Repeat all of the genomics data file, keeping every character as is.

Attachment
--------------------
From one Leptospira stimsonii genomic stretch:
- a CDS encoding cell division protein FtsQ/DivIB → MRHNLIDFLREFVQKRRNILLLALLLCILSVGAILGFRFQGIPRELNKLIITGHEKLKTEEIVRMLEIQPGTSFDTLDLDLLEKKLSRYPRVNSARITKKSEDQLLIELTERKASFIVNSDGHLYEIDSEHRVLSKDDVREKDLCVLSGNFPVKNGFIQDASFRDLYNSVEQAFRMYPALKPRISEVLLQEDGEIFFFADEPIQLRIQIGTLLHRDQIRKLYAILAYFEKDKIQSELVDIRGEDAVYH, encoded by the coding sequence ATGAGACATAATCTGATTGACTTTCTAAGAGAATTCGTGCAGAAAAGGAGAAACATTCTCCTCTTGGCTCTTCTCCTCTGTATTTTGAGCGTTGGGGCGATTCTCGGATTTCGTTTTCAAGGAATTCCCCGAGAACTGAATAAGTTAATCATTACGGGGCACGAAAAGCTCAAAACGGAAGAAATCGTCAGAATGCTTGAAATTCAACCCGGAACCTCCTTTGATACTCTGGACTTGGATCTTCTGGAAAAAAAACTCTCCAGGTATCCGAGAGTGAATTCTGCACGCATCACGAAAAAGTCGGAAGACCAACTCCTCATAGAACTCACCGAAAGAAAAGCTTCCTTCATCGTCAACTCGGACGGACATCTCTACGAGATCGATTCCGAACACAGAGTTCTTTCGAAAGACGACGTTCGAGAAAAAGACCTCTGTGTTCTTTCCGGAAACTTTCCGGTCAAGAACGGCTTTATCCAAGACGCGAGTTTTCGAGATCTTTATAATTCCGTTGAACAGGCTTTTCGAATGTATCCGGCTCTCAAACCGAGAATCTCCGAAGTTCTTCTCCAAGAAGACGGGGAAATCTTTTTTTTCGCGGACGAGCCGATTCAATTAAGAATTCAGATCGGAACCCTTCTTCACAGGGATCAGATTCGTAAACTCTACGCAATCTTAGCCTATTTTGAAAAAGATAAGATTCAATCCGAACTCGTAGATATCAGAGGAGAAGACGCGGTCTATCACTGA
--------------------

From one Leptospira stimsonii genomic stretch:
- a CDS encoding cell division protein FtsQ/DivIB → MRHNLIDFLREFVQKRRNILLLALLLCILSVGAILGFRFQGIPRELNKLIITGHEKLKTEEIVRMLEIQPGTSFDTLDLDLLEKKLSRYPRVNSARITKKSEDQLLIELTERKASFIVNSDGHLYEIDSEHRVLSKDDVREKDLCVLSGNFPVKNGFIQDASFRDLYNSVEQAFRMYPALKPRISEVLLQEDGEIFFFADEPIQLRIQIGTLLHRDQIRKLYAILAYFEKDKIQSELVDIRGEDAVYH, encoded by the coding sequence ATGAGACATAATCTGATTGACTTTCTAAGAGAATTCGTGCAGAAAAGGAGAAACATTCTCCTCTTGGCTCTTCTCCTCTGTATTTTGAGCGTTGGGGCGATTCTCGGATTTCGTTTTCAAGGAATTCCCCGAGAACTGAATAAGTTAATCATTACGGGGCACGAAAAGCTCAAAACGGAAGAAATCGTCAGAATGCTTGAAATTCAACCCGGAACCTCCTTTGATACTCTGGACTTGGATCTTCTGGAAAAAAAACTCTCCAGGTATCCGAGAGTGAATTCTGCACGCATCACGAAAAAGTCGGAAGACCAACTCCTCATAGAACTCACCGAAAGAAAAGCTTCCTTCATCGTCAACTCGGACGGACATCTCTACGAGATCGATTCCGAACACAGAGTTCTTTCGAAAGACGACGTTCGAGAAAAAGACCTCTGTGTTCTTTCCGGAAACTTTCCGGTCAAGAACGGCTTTATCCAAGACGCGAGTTTTCGAGATCTTTATAATTCCGTTGAACAGGCTTTTCGAATGTATCCGGCTCTCAAACCGAGAATCTCCGAAGTTCTTCTCCAAGAAGACGGGGAAATCTTTTTTTTCGCGGACGAGCCGATTCAATTAAGAATTCAGATCGGAACCCTTCTTCACAGGGATCAGATTCGTAAACTCTACGCAATCTTAGCCTATTTTGAAAAAGATAAGATTCAATCCGAACTCGTAGATATCAGAGGAGAAGACGCGGTCTATCACTGA